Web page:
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Local Living Economies Propel Business Forward and Enrich Communities, Growth Stems from Rich Histor

The development patterns of housing, retail, commercial, industrial, warehousing, medical, and education have propelled Land Dimensions from 1979 into the present. Along the way, there have been stops and starts in real estate as a result of our industry being directly connected to the economic wellbeing of our country.

All real estate is local, and as a new company, we started out on a groundswell of economic prosperity in the South Jersey region. We were intricately involved with the expansion of greenfield development of farmland that became major subdivisions and the ancillary development that grew as a result of the increased population living in suburbia.

Post World War II through to the early 2000’s saw the expansion of communities that were car oriented and car dependent. This development trend traces its roots as far back as the General Motors Exhibit at the 1939 New York World’s Fair.

Futurama, a diorama designed by Norman Bel Geddes and sponsored by General Motors, was the most popular exhibit at the 1939 New York World's Fair. During the 1930s a few urban highways had been built, but this exhibit was spectacular in comparison. It depicted the United States in the year 1960 with multilane superhighways crossing the country.

What the Futurama ride was really selling was a highway system — a taxpayer-funded highway system. “I think the best take on it was in E. L. Doctorow’s novel World’s Fair,” says Howland. “A family exits the ride, and the father says, ‘General Motors is telling us what they expect from us: We must build them the highways so they can sell us the cars.'” Chris Baker

In the late 1940’s and early 1950’s, consumers were given a reason to buy cars.

In the US, Levittowns were the beginnings of suburban growth. After World War II, with the sudden increase of men coming home after the war, there was a serious housing shortage. The GI bill of 1944 provided money to educate and build houses for the returning soldiers. A man named William Levitt bought thousands of acres of land outside of cities like New York and Philadelphia. Levitt then proceeded to plan out the construction of towns full of prefabricated houses.

One of the first Levittown communities was started in Hempstead Town, Long Island, New York, and was developed between 1946 and 1951 by the firm of Levitt and Sons, Inc. It was an early example of a completely preplanned and mass-produced housing complex. Containing thousands of low-cost homes with accompanying shopping centers, playgrounds, swimming pools, community halls, and schools, its name became a national symbol for suburbia during the post-World War II building boom.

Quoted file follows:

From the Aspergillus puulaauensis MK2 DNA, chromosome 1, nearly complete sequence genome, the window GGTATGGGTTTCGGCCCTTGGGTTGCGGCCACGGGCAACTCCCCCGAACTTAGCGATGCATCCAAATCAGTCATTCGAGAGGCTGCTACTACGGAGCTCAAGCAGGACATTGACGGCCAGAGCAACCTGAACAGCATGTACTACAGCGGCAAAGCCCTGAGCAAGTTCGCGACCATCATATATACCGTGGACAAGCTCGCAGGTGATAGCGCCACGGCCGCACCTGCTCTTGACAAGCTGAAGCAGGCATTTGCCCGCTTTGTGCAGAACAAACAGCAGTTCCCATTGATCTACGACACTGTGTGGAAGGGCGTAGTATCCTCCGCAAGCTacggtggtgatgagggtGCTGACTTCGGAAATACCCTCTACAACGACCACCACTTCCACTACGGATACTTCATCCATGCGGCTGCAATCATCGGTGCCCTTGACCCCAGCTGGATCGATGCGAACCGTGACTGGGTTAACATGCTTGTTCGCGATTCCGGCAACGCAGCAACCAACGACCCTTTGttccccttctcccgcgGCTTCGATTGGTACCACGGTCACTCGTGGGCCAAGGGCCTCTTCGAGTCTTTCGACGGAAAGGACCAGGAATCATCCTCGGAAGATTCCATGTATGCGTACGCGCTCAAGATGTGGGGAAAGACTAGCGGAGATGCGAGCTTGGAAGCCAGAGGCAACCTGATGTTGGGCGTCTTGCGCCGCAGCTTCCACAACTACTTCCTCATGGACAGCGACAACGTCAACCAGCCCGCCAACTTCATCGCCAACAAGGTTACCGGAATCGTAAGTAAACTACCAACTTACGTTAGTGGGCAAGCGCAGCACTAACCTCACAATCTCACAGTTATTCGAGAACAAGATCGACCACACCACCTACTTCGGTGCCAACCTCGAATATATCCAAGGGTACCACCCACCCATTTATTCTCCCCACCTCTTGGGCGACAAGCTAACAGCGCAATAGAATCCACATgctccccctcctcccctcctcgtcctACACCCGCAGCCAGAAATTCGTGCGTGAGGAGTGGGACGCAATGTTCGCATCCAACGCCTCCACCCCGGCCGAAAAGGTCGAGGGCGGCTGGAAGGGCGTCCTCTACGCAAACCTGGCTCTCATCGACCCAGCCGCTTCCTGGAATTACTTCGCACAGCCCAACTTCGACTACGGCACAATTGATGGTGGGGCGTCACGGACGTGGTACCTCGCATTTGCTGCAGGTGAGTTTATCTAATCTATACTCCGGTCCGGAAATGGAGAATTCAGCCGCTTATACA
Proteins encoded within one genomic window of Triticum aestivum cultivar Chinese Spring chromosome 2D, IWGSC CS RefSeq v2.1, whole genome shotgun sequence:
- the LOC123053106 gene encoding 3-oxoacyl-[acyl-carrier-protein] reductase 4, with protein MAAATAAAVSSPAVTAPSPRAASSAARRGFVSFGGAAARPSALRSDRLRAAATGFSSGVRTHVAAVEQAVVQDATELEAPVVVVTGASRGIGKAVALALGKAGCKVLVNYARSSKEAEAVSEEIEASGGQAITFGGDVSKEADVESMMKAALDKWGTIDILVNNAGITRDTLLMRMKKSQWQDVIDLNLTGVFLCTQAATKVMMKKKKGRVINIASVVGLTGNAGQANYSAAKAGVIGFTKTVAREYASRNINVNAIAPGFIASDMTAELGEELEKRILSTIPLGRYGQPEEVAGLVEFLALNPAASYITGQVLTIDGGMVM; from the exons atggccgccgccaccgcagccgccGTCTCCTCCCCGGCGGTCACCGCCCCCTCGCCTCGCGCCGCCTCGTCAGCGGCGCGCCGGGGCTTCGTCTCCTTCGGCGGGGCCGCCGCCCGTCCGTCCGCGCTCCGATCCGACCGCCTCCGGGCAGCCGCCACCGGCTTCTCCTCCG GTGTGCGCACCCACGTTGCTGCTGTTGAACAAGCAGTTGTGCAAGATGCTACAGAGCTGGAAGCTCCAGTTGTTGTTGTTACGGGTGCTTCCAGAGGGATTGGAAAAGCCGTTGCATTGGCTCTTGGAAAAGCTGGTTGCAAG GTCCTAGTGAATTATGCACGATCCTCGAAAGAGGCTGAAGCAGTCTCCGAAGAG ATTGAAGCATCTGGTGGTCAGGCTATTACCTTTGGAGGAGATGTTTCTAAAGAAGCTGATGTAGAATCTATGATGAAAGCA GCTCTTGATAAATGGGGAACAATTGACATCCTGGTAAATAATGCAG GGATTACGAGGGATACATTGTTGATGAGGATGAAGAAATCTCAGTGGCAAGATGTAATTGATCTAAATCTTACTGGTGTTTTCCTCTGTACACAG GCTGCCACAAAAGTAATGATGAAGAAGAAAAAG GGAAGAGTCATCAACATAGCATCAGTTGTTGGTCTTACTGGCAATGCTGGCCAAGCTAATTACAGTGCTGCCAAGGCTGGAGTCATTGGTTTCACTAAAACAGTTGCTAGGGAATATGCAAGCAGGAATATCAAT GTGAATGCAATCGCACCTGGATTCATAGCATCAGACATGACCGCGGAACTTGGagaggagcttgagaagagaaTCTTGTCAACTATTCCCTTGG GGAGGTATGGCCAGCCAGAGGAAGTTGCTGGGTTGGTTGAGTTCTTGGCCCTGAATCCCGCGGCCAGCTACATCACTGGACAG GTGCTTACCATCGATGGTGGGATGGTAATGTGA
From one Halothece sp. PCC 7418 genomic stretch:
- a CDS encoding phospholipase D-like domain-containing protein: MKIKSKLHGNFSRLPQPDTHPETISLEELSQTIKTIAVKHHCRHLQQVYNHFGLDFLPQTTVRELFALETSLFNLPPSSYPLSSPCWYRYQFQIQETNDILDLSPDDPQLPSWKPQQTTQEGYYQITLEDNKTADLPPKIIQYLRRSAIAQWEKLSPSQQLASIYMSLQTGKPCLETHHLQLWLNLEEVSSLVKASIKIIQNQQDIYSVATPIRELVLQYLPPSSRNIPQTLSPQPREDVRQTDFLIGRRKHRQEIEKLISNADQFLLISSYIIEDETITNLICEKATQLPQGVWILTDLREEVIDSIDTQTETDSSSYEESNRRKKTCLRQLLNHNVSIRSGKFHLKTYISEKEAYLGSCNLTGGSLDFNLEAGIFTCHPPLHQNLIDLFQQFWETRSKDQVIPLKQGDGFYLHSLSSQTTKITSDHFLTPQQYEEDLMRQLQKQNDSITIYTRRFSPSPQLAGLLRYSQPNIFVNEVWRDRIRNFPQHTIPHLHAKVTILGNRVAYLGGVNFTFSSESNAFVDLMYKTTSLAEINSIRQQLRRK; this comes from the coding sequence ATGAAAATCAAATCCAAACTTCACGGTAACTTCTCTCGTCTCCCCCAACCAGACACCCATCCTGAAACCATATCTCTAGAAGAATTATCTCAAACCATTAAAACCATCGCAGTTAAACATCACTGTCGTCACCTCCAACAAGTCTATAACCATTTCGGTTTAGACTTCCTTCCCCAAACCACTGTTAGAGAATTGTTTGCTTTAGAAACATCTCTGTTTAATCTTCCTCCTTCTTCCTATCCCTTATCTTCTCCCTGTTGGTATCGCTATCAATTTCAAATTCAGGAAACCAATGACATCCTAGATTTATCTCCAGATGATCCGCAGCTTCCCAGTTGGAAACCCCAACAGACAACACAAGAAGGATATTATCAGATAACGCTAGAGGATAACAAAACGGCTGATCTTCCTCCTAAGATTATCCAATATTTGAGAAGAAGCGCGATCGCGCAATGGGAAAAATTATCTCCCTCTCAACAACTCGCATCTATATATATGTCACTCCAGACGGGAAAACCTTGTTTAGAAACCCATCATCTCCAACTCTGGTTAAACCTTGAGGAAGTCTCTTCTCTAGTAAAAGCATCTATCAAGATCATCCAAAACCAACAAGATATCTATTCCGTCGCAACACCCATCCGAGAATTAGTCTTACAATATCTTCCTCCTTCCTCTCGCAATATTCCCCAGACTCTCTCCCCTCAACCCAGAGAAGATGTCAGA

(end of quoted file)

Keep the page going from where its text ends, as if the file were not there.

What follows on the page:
As automobiles became more widespread, there was political and economic pressure to expand the road network. In 1958 the Interstate Highway Act connected all the major cities in the US with highways. A demand for housing, particularly single-family homes was met in the United States with government loans and other incentives to expand housing in suburban areas. Life in the suburbs became feasible with the automobile, which provided mobility everywhere, anytime. Thus, after World War II, at least in the United States, the automobile, the auto industry, the urban road network, and the suburbs grew together. The result was a dispersed urban geography, often called sprawl, which characterized not only the suburbs of large cities but also whole cities that experienced the bulk of their growth after the automobile became popular. – A Brief History of the Growth of Suburbs

While expansion into the suburbs in Southern New Jersey was moving forward during the early years of the 21st Century, another movement was picking up speed; i.e., redevelopment. The 21st Century is the ReCentury – recycle, recover, repurpose, recreate, restyle, redefine, rebuild, redevelop. This new development pattern is a moving forward to the past.

In a global economy of high tech where the world is not moving fast enough, there is a growing emotional attachment by young and old alike: a desire to go back to a slower pace that includes connectivity. This connectivity that was lost through suburban sprawl can be recaptured through the revitalization of older neighborhoods and their downtowns throughout the South Jersey region.

As well documented through numerous accounts, suburban sprawl led to the decline of small downtowns as a result of the growth of suburban malls, strip centers and big box stores. While a lot of towns have declined, many are dying and some are almost extinct.

Compounding the plight of business owners who want to hang on to an ideal of being a merchant in a downtown community, is the expansion of online purchasing. Not only is Amazon a threat to the small independent business owner, but the big box stores are also growing their online presence because of the value in convenience shopping.

Land Dimensions is comprised of individuals who see the value of redevelopment as a two prong initiative. We believe in the revitalization of pre World War II neighborhoods, as well as downtown revitalization. We support, whenever possible, local businesses in an effort to play a small part in building community wealth from the inside out, and we are of the opinion that residents within a community should be cultivated as business owners within their own communities.

We believe in fostering the entrepreneurial spirit of community residents to encourage and facilitate business ownership that leads to a local living economy.

Follow us as we discover the people, places, news, and trends that will impact how we live, work, and play in this place we call home.

Check out this video that explains this exciting and booming era in American history:

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